As a result, attempts were made to introduce, breed and release pine martens from other regions. Surprisingly, the pine marten, which had been given the job, was able to fulfill its mission and save the red squirrels from defeat. In particular, a survey conducted in 2014 showed that the pine marten became the main reason for the decline of the gray squirrel population in North America.
Moreover, with the increase in the number of pine marten populations in the wild in recent years, the number of North American gray squirrels has been on a decreasing trend, while the number of native red squirrels gradually began to increase. This has boosted the confidence of the locals and given the pine marten a bad rap, making it the “invasive species finisher”.
Researchers sifting through pine marten feces have shown that pine martens eat both types of squirrels, but are more likely to prey on gray squirrels. Pine martens are omnivores and are not picky eaters, much less able to tell who their “homeboys” are, so the reason they eat more gray squirrels is in the squirrels’ own habits.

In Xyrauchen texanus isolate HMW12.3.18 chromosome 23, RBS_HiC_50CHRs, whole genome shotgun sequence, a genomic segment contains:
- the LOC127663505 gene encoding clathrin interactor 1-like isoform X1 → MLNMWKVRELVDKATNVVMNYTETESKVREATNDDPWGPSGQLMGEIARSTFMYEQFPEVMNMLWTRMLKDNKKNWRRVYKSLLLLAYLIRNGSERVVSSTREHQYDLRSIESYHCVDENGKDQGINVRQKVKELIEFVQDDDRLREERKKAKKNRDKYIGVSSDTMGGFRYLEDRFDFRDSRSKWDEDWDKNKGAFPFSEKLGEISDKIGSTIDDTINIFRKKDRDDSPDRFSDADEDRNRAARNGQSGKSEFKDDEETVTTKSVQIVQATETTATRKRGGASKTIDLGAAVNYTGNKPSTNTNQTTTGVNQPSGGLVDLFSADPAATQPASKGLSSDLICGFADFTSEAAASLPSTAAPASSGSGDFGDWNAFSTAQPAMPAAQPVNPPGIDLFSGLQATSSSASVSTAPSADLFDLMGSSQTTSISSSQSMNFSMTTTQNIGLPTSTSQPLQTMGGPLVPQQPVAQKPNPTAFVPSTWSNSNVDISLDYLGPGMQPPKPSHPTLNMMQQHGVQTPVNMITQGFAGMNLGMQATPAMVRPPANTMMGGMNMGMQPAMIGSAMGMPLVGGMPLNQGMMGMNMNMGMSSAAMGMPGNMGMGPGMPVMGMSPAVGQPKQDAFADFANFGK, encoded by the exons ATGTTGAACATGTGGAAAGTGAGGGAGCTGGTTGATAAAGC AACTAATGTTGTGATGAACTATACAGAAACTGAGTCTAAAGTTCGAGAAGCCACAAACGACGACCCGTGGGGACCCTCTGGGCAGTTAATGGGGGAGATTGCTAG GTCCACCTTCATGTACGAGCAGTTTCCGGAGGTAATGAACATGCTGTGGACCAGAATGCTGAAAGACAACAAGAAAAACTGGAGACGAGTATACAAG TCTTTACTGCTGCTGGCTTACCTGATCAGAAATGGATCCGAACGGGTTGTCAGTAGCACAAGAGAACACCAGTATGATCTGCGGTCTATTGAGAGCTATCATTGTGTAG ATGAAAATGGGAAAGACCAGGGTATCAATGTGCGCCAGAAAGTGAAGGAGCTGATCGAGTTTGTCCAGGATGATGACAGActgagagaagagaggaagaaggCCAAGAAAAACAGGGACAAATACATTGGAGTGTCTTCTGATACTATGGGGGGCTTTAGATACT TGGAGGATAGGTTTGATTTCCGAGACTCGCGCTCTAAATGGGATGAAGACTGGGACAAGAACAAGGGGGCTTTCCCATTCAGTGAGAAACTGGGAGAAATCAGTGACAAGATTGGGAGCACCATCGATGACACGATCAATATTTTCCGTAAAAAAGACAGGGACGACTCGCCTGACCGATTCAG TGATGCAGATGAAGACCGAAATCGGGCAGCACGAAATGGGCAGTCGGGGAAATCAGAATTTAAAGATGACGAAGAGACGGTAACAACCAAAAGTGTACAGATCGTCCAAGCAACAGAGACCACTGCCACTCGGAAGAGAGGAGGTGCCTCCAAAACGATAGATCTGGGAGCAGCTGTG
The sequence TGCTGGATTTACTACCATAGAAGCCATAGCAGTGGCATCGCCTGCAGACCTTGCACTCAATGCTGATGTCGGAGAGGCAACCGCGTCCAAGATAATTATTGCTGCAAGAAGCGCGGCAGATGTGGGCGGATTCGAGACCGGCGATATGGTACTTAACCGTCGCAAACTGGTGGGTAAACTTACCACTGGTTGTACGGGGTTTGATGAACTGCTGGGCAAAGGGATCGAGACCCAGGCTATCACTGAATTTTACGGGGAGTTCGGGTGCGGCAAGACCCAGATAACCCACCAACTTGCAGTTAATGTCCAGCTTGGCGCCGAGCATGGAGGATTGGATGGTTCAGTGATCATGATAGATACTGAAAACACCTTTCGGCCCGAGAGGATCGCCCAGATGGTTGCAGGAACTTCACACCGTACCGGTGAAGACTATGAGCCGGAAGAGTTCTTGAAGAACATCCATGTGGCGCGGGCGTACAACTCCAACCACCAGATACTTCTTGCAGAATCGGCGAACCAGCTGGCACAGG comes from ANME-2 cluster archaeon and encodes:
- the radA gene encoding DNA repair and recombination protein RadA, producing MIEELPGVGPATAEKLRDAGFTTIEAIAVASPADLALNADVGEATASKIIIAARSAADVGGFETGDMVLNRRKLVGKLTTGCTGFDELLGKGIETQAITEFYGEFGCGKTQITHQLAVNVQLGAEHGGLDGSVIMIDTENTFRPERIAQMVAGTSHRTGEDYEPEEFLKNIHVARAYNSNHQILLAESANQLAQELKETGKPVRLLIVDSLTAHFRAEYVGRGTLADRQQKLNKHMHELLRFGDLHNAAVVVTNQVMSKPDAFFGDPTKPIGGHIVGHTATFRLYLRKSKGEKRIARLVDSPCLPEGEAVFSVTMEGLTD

Pine martens as predators will use scent to mark territory and communicate with each other, as their long-term prey in the native red squirrels, has been able to make behavioral responses to these scents and try to avoid the pine marten, thus increasing the chances of survival. North American gray squirrels, on the other hand, as outsiders, are wary of pine marten scent, so pine marten predation success is high.
This is one of the key manifestations of the native species in the local ecology and the reason for the increase in the local red squirrel population. But biologists warn that pine martens are not a long-lasting remedy against gray squirrels, and they must be made more effective in as short a time as possible. Because prey species can sometimes develop behavioral responses to new predators in just a few generations, no one knows if gray squirrels will develop anti-predator behavior.